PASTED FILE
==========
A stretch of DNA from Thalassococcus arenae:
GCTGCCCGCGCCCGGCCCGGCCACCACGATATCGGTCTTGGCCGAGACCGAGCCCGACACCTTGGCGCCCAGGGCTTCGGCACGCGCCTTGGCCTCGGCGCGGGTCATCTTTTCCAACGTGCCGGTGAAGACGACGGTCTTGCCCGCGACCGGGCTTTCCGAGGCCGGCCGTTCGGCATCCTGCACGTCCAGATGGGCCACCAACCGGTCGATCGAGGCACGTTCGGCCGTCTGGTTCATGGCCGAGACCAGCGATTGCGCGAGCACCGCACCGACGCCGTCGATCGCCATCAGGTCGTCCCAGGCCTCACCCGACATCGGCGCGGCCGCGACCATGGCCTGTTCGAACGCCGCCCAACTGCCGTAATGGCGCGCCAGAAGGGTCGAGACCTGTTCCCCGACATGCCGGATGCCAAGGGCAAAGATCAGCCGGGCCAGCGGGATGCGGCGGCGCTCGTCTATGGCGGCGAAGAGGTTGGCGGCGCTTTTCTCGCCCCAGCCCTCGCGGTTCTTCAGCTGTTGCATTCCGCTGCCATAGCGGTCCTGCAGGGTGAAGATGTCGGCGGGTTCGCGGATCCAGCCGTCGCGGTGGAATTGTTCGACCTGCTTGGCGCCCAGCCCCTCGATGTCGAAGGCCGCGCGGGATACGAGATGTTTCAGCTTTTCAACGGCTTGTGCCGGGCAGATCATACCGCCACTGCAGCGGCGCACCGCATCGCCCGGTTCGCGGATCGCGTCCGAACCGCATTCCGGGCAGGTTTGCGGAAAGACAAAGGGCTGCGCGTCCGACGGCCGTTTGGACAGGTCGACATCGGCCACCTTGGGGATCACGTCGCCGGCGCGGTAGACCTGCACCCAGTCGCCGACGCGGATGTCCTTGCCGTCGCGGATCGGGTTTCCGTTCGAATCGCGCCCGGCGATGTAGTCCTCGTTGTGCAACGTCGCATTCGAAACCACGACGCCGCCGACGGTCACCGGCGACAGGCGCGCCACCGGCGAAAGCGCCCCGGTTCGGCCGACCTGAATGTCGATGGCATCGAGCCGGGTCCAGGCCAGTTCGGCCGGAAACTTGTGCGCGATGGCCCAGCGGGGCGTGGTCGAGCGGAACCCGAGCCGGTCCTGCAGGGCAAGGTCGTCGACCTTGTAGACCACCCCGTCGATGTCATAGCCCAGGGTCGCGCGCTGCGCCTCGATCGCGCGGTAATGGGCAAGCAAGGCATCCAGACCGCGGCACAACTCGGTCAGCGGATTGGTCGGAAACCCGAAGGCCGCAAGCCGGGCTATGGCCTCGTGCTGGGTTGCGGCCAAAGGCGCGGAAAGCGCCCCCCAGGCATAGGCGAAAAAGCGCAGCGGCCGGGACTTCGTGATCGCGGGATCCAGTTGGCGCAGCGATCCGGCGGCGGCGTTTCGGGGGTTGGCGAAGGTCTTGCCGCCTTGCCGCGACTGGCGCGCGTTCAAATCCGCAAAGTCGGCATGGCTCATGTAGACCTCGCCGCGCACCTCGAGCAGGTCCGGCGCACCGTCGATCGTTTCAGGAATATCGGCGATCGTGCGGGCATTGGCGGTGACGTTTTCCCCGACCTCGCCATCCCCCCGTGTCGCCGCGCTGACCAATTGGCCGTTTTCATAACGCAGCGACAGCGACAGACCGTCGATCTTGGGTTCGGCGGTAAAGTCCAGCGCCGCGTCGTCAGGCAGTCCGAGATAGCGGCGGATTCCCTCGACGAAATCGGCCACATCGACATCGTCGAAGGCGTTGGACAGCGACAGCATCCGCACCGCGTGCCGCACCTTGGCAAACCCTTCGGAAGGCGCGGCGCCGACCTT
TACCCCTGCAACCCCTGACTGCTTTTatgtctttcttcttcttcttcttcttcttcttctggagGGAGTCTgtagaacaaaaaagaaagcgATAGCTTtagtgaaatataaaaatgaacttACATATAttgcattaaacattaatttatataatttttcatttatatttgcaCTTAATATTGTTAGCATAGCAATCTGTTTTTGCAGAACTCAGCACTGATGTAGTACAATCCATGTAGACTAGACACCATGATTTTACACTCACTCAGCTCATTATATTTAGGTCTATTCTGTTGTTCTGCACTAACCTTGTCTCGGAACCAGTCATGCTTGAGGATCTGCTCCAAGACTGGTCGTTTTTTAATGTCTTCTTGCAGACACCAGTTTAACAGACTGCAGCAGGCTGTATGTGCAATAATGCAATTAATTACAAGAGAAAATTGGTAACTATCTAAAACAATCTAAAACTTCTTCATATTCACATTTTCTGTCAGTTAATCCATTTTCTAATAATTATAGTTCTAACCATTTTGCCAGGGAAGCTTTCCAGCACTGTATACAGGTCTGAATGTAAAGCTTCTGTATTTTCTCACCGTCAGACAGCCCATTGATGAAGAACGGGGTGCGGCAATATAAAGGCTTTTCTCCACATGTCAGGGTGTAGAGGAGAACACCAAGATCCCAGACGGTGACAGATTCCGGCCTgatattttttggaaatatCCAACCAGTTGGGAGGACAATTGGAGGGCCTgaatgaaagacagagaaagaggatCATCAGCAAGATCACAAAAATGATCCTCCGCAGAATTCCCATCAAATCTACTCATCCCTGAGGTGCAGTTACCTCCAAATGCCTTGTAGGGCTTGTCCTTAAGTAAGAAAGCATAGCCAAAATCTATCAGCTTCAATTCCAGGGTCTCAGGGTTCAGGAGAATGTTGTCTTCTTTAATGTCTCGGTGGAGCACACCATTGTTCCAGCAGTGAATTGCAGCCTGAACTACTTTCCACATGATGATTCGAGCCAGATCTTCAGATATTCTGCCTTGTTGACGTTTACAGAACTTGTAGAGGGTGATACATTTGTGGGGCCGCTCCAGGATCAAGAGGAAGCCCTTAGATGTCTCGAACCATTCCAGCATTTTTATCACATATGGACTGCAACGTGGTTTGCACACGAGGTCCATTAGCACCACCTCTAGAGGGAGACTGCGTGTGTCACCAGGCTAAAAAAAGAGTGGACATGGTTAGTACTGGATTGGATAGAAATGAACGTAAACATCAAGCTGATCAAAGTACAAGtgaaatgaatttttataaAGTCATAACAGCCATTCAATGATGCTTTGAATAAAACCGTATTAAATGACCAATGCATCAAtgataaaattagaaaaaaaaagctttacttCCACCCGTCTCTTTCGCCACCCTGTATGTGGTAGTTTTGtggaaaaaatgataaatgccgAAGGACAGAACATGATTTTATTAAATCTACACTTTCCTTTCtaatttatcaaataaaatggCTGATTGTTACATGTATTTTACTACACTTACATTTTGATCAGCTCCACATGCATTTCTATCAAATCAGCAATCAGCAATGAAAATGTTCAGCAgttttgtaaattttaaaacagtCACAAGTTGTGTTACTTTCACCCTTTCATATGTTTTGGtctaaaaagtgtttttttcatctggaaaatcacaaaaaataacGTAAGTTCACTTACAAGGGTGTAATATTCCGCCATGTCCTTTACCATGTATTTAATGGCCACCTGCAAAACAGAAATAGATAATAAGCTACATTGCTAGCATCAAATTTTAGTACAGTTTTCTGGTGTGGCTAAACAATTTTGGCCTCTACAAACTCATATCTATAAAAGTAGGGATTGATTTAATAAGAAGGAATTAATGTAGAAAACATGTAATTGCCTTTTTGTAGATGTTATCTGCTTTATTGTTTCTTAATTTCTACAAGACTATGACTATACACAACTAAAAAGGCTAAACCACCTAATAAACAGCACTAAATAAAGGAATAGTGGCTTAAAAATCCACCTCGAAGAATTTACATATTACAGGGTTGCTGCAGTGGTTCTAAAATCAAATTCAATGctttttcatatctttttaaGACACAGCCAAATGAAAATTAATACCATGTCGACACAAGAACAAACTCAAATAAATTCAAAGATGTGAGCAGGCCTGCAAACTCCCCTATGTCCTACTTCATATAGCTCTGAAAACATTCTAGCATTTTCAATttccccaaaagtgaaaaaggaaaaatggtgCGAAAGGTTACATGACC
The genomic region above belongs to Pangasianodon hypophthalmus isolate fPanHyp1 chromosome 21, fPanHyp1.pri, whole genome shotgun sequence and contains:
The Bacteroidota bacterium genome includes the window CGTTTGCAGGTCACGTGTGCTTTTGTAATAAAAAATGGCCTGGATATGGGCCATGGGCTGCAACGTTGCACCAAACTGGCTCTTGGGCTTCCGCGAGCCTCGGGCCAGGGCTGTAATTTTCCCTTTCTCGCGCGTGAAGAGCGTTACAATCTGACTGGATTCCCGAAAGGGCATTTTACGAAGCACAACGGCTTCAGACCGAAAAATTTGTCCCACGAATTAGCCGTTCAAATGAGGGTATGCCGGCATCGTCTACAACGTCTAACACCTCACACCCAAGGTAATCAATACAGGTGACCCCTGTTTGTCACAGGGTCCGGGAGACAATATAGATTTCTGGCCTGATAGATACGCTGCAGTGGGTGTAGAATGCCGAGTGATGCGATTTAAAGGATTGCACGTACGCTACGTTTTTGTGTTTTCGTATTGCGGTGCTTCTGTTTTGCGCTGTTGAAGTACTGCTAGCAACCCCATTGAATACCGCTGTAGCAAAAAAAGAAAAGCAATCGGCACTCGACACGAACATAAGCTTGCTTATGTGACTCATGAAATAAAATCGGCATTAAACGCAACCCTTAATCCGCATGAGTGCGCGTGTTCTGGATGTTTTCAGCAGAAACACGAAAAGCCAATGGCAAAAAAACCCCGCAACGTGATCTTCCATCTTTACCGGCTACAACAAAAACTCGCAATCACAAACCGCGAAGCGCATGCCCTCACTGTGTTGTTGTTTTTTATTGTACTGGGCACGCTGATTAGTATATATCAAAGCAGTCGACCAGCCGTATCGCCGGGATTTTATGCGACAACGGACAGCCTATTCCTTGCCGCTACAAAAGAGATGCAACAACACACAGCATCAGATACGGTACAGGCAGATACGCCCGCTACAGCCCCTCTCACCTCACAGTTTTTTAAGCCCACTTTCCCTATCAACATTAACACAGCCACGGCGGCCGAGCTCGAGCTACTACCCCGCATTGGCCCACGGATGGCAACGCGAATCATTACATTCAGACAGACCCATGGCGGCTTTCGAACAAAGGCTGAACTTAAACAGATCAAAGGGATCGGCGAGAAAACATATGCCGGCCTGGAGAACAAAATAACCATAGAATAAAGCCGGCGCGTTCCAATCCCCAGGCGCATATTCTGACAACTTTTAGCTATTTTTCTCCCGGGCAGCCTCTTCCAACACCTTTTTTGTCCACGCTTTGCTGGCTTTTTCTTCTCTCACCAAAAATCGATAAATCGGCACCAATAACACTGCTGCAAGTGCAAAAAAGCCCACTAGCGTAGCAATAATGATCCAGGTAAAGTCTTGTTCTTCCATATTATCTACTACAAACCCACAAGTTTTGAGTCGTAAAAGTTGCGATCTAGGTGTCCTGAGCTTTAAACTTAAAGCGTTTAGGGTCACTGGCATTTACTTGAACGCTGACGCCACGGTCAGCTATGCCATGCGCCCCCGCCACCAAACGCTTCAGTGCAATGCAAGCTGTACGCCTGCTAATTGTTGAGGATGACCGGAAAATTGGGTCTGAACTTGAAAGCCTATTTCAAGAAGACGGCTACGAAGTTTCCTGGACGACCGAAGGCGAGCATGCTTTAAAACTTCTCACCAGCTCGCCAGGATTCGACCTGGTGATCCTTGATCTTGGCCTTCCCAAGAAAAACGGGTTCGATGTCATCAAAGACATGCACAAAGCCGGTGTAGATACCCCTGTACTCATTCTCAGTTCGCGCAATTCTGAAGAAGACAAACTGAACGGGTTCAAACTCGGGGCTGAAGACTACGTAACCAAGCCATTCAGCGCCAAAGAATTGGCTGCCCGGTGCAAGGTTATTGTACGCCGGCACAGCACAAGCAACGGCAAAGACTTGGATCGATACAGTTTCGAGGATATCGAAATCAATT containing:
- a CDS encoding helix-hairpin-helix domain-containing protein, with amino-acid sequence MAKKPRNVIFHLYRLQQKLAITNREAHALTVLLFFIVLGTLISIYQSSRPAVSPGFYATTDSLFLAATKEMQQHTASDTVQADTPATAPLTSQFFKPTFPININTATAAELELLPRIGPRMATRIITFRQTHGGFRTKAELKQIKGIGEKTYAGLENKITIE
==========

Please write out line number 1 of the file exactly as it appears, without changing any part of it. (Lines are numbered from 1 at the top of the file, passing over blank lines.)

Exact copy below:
A stretch of DNA from Thalassococcus arenae: